Lihuan Wang took an unpaid broadcasting internship at Phoenix Satellite Television’s New York office in late 2009. She expected to amass some work experience and maybe a few references. Instead, her supervisor invited her to lunch and to his hotel room, where, she alleged in a court case, he threw his arms around her, forcibly kissed her and squeezed her buttocks.
Then a Syracuse University student, Wang says she resisted his advances—and did so again later when he invited her to Atlantic City, N.J.—and as a result, she wasn’t able to get a job at Phoenix.
Realizing she wasn’t the only employee to experience such abuse, she filed a suit against the company in 2013. The claim was tossed—but not because she wasn’t subject to a hostile work environment. Judge Kevin Castel found that Wang was not actually an employee and, as such, wasn’t protected by the New York City Human Rights Law.
Interns, in other words, are fair game for sexual harassment in the workplace.
“I never thought the law would be like this,” Wang told Newsweek. “I [was] doing exactly the same kind of work a paid intern would or even an employee would. But I am not protected.”
Today, that frightening loophole is the target of a proposed amendment to extend harassment and civil rights protections to unpaid interns in New York City.
City Councilman James Vacca, the prime sponsor of the legislation, said he started working on it with Manhattan Borough President (and then council member) Gale Brewer after learning about another case.
“I don’t want this issue of clarity to ever arise again,” Vacca said. “When it comes to sexual harassment, retaliation, I want it to be understood that we wouldn’t tolerate any ambiguity in the law.”
On Monday, Vacca attended a legislative hearing for the amendment. There, New York University student Christina Isnardi testified before an audience that included scattered members of the advocacy groups Intern Labor Rights and the Fair Pay Campaign, as well as the New York City Council’s Committee on Civil Rights. She told stories of friends who were abused as interns but unable to take legal action.
“There were a few students who came up to me and said that they were harassed and discriminated against,” Isnardi said after the meeting. Stories poured out when Isnardi was petitioning NYU to screen whether the internships appearing on its jobs site fit U.S. Labor Department guidelines. One of Isnardi’s friends interned at a film company, and when her boss took her to a bar after suggesting they talk about job possibilities, he put his hand on her thigh and crassly came on to her. Another friend was the target of racial slurs at an internship.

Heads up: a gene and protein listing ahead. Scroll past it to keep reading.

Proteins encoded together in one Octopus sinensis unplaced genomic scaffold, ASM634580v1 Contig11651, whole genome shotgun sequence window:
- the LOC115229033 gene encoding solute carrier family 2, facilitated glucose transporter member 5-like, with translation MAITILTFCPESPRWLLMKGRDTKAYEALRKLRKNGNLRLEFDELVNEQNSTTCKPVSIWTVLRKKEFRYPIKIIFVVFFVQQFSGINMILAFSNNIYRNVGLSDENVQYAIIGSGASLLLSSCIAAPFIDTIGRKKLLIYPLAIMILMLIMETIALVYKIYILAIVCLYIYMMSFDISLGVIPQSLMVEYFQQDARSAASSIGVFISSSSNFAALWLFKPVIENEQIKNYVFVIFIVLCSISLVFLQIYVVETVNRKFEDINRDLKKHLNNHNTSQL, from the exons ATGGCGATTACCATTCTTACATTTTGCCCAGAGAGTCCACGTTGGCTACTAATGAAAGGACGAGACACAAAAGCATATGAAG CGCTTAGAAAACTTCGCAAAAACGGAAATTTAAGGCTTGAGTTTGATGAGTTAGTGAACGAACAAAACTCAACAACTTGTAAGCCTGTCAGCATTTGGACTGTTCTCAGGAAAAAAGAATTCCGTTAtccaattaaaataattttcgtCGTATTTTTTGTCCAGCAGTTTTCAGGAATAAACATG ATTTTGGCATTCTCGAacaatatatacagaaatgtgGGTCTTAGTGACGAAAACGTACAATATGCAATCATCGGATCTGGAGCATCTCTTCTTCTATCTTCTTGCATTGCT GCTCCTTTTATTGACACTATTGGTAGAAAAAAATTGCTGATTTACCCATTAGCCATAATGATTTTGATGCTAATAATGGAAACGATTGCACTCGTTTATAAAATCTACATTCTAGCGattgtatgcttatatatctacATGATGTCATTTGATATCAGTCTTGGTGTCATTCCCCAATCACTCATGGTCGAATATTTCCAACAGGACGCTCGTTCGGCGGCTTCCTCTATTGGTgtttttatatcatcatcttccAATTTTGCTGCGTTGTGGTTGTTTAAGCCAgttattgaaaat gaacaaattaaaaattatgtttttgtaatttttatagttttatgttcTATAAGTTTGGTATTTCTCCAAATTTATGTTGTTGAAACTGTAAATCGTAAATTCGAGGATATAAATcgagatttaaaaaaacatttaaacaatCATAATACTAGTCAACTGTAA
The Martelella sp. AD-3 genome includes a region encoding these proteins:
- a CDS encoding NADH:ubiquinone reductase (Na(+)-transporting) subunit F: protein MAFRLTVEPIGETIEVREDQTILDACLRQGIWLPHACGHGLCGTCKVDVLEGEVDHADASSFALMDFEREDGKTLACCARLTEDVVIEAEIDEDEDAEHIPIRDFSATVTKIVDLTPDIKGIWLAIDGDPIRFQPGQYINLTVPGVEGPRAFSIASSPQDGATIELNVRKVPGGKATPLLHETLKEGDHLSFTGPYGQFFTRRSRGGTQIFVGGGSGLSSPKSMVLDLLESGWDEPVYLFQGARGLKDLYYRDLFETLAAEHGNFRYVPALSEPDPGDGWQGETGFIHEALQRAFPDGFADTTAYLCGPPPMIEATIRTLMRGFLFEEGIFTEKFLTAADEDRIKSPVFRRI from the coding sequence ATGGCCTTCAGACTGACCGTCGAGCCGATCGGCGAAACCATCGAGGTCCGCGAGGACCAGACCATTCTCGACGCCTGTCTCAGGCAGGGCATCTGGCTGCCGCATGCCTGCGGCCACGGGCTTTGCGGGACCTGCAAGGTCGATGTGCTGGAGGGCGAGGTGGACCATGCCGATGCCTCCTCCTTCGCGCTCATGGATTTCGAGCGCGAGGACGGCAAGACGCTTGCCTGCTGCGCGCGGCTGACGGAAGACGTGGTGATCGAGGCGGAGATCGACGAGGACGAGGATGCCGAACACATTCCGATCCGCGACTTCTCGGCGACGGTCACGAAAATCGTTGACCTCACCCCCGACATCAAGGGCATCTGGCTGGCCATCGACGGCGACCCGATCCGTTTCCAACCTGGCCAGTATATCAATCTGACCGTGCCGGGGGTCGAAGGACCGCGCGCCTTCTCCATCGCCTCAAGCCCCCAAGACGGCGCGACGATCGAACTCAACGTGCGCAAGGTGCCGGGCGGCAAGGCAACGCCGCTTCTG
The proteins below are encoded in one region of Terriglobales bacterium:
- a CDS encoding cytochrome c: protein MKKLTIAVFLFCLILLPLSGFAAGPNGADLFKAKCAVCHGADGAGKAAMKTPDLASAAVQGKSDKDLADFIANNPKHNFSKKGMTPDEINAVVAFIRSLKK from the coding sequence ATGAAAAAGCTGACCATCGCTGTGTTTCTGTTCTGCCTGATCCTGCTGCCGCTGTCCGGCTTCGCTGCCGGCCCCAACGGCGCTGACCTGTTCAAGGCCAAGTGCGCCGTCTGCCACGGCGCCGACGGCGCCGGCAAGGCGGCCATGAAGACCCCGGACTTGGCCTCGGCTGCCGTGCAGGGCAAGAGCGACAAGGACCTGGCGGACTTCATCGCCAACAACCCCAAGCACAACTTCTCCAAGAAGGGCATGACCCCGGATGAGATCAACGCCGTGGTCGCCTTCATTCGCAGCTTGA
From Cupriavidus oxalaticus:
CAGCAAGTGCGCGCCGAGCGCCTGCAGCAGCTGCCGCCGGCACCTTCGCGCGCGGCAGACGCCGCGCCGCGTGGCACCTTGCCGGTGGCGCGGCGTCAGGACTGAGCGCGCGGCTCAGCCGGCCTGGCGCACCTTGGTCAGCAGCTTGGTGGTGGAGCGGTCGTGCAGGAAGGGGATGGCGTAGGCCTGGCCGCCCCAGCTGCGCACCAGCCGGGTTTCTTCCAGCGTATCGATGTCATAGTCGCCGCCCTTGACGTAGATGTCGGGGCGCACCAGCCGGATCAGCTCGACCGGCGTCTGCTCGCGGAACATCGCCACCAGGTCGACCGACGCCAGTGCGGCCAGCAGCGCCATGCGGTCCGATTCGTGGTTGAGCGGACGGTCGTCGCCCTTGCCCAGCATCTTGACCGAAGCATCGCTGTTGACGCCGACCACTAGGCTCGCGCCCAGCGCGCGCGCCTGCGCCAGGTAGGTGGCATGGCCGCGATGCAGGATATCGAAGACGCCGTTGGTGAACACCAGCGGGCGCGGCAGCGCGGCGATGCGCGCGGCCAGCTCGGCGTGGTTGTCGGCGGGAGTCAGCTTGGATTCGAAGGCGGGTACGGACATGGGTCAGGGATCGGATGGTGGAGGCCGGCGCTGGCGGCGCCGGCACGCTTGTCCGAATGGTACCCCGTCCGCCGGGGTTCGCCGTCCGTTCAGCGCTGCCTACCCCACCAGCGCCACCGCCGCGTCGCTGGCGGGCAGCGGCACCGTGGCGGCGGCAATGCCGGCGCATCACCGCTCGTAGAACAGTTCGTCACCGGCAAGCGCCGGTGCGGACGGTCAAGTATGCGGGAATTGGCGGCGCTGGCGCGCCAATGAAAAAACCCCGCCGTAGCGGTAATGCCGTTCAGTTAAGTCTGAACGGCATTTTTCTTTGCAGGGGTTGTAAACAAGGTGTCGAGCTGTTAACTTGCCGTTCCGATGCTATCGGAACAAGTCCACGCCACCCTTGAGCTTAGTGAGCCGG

“But they’re not comfortable filing a lawsuit or anything,” Isnardi said. “They don’t even have protections. Their lawsuit will be thrown out.”
The civil rights committee also heard testimony from Rachel Bien, a class-action employment lawyer whose firm, Outten & Golden, has represented unpaid interns in a handful of high-profile cases, including former Black Swan production intern Eric Glatt’s suit against Fox Searchlight Pictures. Bien supports the legislation but argued that the wording is inadequate—it excludes volunteers and interns whose programs don’t adhere to Labor Department guidelines.
“We believe that the amendment should make clear that all interns are covered, regardless of whether they can prove that they participated in a bona fide training program,” Bien argued in her testimony.
The quibble over the language has delayed passage of the legislation, though Vacca said that there was “overwhelming support” and that he’s hopeful it will pass before the end of the month.
If it does, New York City will join a startlingly small cluster of cities and states that have put into place protections for unpaid interns. Oregon became the first state to pass one such law in June, as ProPublica has pointed out, and Washington, D.C., passed a similar bill on the urging of council member Mary Cheh.
But the law seems especially overdue in New York City, where thousands of college students descend each summer for fleeting stints in glamor industries that are notorious for their reliance on unpaid labor. Especially disconcerting is that a reported three out of four unpaid interns are women, who, as a group, are more often targeted for sexual harassment in the workplace.
Wang, who has since returned to China after Phoenix Satellite Television declined to sponsor a visa, called it an “unexpected victory” that her case has shifted attention to the topic. Most interns in her position probably wouldn’t have taken legal action, she acknowledged. Interns are “eager to please, so they’re willing to put up with a lot more unreasonable stuff during their internship.”
That may remain the case, even with legal protections in place.
But at least one legal expert argues that those rights should be recognized under the current law. Craig Gurian, the principal author of New York City’s 2005 Local Civil Rights Restoration Act, said that law was designed to prohibit narrow decisions like the one in Wang’s case. Gurian serves as executive director of the Anti-Discrimination Center but attended the hearing on behalf of Fair Play Legislation, a legislative advocacy group.
“The purpose of the law is to make sure that workplaces are not polluted by discrimination,” Gurian told Newsweek. “There is no language limiting the right to equal terms and conditions to ‘paid’ employment only.
“It’s insane,” he said of Wang’s case, “and this is why we need an amendment that recognizes that it’s already prohibited, but underlines it so that courts don’t mess this up again.”